SaaS CEOs Want an Amazing and Predictable Revenue Engine but Frequently Settle for High-Quality Parts

Most SaaS CEOs have detailed plans for Corporate Strategy and Product Development, yet many lack a cohesive, cross-functional plan for their revenue engine. Rather than holistically, the revenue engine is planned and managed as a set of parts, namely Sales, Marketing, and Customer Success. Revenue Operations (RevOps) may be deployed to align these parts better, but finely tuning a disassembled engine is nearly impossible. Though common, managing go-to-market teams in this fashion is sub-optimal. Revenue growth and acceleration are crucial to achieving a successful exit, and building a complete revenue engine is vital to getting there, so why don’t CEOs emphasize building that engine?

The challenge begins with the top-down nature of most plans. Revenue growth and acceleration are paramount, so the starting point for annual planning is, “We are going to grow revenue XX% year-over-year.” A booking target is established, and Sales, Marketing, and Account Management work – mainly in parallel – to determine how to achieve the target. Coordination across functions is limited, data sources are inconsistent, and plans are built to fulfill the unique obligations of each part or function. The result? High-quality parts, but no engine.

To effect the necessary change and build a predictable engine, CEOs need to drive a collaborative planning process that looks at all processes that support revenue. Planning must be process-driven rather than departmentally-driven. Further, planning must be conducted from accurate and agreed-upon data sources. Planning begins at the Top-of-Funnel (TOFU) and flows through all funnel conversions – Raw Lead to MQL, MQL to SQL, etc. The planning process needs to incorporate conversions by Channel – Inbound, Outbound, Partner, and Other (ex: Marketplace). Pipeline requirements must be evaluated, and sales capacity must be planned. The impact of Customer Marketing activities and Account Management must also be quantified in terms of spend, upsell, expansion, retention, and churn.  Every conversion point must be planned, and conversion rates and capacity must drive booking estimates. All this – and more – must be planned cross-functionally and collaboratively to create a proper revenue engine.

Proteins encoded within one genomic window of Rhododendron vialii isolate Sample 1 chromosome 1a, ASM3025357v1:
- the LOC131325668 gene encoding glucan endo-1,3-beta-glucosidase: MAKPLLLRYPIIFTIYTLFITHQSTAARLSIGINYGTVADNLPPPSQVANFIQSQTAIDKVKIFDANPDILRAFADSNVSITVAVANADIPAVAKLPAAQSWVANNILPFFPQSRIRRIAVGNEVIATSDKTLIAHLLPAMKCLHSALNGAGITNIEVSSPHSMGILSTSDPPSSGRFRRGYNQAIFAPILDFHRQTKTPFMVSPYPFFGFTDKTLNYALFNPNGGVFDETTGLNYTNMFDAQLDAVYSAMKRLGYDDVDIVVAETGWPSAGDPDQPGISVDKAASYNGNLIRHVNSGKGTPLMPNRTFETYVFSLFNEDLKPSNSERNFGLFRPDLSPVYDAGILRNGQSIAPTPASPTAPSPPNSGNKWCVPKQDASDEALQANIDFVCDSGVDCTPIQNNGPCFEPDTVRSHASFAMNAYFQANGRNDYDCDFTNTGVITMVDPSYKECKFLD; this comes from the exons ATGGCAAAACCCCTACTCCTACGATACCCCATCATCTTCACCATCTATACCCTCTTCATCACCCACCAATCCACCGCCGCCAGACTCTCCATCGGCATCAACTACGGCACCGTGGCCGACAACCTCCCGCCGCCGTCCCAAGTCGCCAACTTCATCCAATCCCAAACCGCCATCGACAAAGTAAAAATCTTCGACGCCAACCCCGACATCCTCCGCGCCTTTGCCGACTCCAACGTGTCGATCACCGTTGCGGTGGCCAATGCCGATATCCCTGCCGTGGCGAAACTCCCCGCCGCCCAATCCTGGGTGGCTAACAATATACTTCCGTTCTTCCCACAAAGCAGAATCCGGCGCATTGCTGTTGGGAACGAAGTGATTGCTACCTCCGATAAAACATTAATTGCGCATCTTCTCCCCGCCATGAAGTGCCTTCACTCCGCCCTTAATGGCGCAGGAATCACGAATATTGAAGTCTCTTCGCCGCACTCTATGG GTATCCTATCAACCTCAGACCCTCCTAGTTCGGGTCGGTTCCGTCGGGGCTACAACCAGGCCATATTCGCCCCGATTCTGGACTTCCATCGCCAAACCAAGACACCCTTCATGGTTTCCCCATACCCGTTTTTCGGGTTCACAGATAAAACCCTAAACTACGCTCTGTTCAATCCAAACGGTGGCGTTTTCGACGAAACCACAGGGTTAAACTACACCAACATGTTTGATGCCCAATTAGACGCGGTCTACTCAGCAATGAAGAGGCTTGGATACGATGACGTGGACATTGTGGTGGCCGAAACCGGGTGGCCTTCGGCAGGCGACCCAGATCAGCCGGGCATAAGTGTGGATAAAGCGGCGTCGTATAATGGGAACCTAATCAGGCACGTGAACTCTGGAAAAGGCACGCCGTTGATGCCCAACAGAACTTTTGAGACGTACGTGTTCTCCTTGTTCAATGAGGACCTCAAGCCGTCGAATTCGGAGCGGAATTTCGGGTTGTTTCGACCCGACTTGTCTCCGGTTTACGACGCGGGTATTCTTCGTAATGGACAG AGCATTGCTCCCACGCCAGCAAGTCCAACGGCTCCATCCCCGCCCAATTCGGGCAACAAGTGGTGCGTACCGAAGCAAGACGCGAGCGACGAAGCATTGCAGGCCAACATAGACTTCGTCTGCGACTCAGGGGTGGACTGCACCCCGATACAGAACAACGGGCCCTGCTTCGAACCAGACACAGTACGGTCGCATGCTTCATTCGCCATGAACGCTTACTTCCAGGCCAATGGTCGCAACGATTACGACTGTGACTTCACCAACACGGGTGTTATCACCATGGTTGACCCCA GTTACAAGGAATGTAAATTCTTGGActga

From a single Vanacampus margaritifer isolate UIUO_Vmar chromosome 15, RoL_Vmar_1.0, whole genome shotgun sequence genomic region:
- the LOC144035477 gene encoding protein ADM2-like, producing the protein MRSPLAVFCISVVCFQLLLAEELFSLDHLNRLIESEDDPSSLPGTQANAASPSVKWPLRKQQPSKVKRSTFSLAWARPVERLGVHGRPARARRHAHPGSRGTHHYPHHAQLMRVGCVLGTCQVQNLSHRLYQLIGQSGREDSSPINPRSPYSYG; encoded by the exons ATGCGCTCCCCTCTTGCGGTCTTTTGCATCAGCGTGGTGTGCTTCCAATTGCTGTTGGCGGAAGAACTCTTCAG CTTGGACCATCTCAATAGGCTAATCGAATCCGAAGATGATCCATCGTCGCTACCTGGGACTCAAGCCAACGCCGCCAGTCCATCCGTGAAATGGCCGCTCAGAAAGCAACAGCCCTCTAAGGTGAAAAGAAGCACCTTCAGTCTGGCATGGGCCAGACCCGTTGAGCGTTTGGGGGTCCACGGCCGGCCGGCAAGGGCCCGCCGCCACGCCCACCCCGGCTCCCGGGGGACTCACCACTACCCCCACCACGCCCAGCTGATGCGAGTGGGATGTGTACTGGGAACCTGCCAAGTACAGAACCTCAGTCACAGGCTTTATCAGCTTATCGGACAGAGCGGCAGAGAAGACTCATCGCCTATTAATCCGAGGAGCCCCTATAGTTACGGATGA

Planning the revenue engine isn’t enough. CEOs must ensure that methods exist to manage the go-to-market execution daily. Mike Tyson said it best, “Everyone has a plan ’till they get punched in the mouth.” In the world of SaaS, leaders get punched daily. Campaigns fail to achieve desired demand-generation results. Specific channels may not deliver as planned. The pipeline is too small. Competitors change tactics. Sales win rates slip. There are many challenges to contend with. The revenue engine must highlight every miss or gap and help drive the problem-solving process. Perhaps most importantly, the revenue engine should help find future gaps-to-goal so that corrective action can be taken now. After all, today’s failing campaign is creating a future gap-to-goal.

Bottom line? SaaS CEOs will set top-down goals but must also steward the process-centric, cross-functional development of the bottoms-up revenue plan; that is how an engine is built. Working cross-functionally as an engine is the key to exceeding the plan and driving growth.